I FIND that I have to explain, fairly frequently, what it is that I am doing in PhDland. This is fantastic: it is great that people are interested. But just as frequently, people ask me why. More specifically, they ask to what end am I conducting my experiment? What benefit does it have for people?
This question troubles me and I think it troubles many scientists. Look at enough journal papers, no matter how disparate, and you will notice a trend: the final paragraph of the discussion of many, many papers often seems to have a loosely worded, research council-pleasing vague suggestion that the study in question might, in some way, be applied to humans. Search for many scientific terms, even highly specialist and unrelated terms, and chances are you'll come across something that mentions Parkinson's disease or cancer, often, perhaps, because the authors feel they have to. Newspapers do it too. There'll be a study in mice or flies and, sooner or later, the journalist will give in to temptation or the standard framework of a science report and bring humans into the picture. It is mightily tempting and I've been there myself. But do scientists really have a benefit to mankind in mind? More importantly, does their study need to benefit mankind to be justified?
fruit fly Drosophila melanogaster, made famous in biology by Thomas Hunt Morgan, currently working on genetics and cell biology and interested in the nervous system. What I am not doing is trying to cure Alzheimer's, but this explanation will have to suffice in certain circles.
But what relevance could working on flies possibly have for humans? The argument I would like to present is this: why should it have any relevance at all?
Science is fascinating. Science is also very important. It defines much of how we live, from technology to food production to medicine. In many ways it is also relevant to the decisions we have to make in the future, such as with understanding climate change. Every once in a while science presents a truly groundbreaking study to the world and, no matter whether it changes our lives or not, it fills us with wonder. The fuss around the Large Hadron Collider was one of wonder, even though our knowledge about the Higgs boson does not affect our daily routines or wellbeing. Big experiments are exciting. Science is great.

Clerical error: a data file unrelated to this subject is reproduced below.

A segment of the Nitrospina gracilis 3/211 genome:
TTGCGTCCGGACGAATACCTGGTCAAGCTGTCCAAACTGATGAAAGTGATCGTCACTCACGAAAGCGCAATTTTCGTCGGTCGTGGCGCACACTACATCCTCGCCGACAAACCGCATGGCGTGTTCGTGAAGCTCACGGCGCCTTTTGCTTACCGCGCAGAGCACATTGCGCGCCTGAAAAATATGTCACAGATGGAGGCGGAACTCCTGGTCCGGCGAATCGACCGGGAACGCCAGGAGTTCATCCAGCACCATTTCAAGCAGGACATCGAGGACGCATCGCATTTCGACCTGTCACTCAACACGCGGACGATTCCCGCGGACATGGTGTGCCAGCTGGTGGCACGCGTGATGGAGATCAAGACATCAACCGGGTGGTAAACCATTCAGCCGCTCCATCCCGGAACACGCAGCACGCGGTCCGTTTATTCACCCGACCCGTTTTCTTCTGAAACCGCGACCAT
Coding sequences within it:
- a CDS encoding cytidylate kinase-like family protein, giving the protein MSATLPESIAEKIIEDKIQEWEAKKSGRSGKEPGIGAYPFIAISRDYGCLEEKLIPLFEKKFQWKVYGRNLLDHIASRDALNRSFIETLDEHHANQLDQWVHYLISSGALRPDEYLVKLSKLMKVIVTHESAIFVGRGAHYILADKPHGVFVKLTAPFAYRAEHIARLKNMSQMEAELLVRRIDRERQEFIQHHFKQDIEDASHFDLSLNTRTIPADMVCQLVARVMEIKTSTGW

Think back to school. Much of the science you learnt back then is anecdotal. It doesn't help you live your life. Why is the sky blue? Who cares? Well, nobody... but oddly, we like knowing. We like knowing how stuff works and, if we don't know, we like to ask probing questions, even into seemingly insignificant things. My own eureka moment was when somebody explained to me how the DNA double helix works. I was captivated - not because I could immediately think of human applications of this knowledge or ethical consequences to our understanding, but because it all made perfect sense and yet was beautifully simple. Such revelations often make me utter a silent 'wow' under my breath.
True, when working with controversial materials such as embryos and stem cells an ethical approach is necessary and a benefit to people should be the focus. We can't play God and we never should: some things should be left alone. But outside of this, why do people think it peculiar that thousands study fruit flies, nematode worms or sea slugs, rather than humans?
Charles Darwin, when writing the original On the Origin of Species, shied away from talking about the controversial place of humans in his theory of transmutation by natural selection, but this was the one thing people wanted to know about. To paraphrase T H Huxley (as according to a seminar I attended recently): "I don't care about sponges, tell me about humans". But the sponges are fascinating in their own right, and they tell us an awful lot.
The Big Bang - knowledge that has no immediately apparent benefit to mankind: fascinating. Spiders being named after David Bowie: curious, and of no benefit to us whatsoever, but cool. Space - the final frontier: awesome. And who can deny the appeal of wildlife documentaries?
Science throws up a whole collection of tremendous titbits of information. I say that studies don't need to have a human-centred goal, because that would remove the possibility of knowing so much more about our world - and, who knows, maybe one day down the line there will be an indirect benefit to people. Particle physics, for example, uncovered positrons, which we now use in medical scanning.
As a further example of how superfluous science can be exciting without being relevant, take the work of Carlos Camara, Juan Escobar, Jonathan Hird and Seth Putterman at UCLA, who have done some remarkable things with a rather mundane household item.
Take a roll of sellotape. Now, enter a very dark room, one in which no light is seeping through the cracks under doors and curtains. Let your eyes adjust, then quickly unwind the sellotape. What happens? You create blue light.
The voltage created by the separation of static charge leads to electrons rushing through the air from the roll to the end of the tape, bumping into air particles on the way and their energy being converted into light. But what would happen if those air particles weren't in the way, and the study were done in a vacuum? To answer this, Putterman and colleagues designed a device to quickly unwind Scotch tape in a vacuum, and what they observed was astounding: they produced X-rays, enough to record the image of a finger on film.
I am not studying Alzheimer's. A cure might come from my work, indirectly, some time in the future (although this is highly unlikely, what with not studying Alzheimer's), but for now I am trying to solve a different mystery, bit by bit, because it is interesting.
Should science have a benefit to humanity? Yes, but only the gift of a greater understanding of all of the components of our world. A modest ambition, I suppose.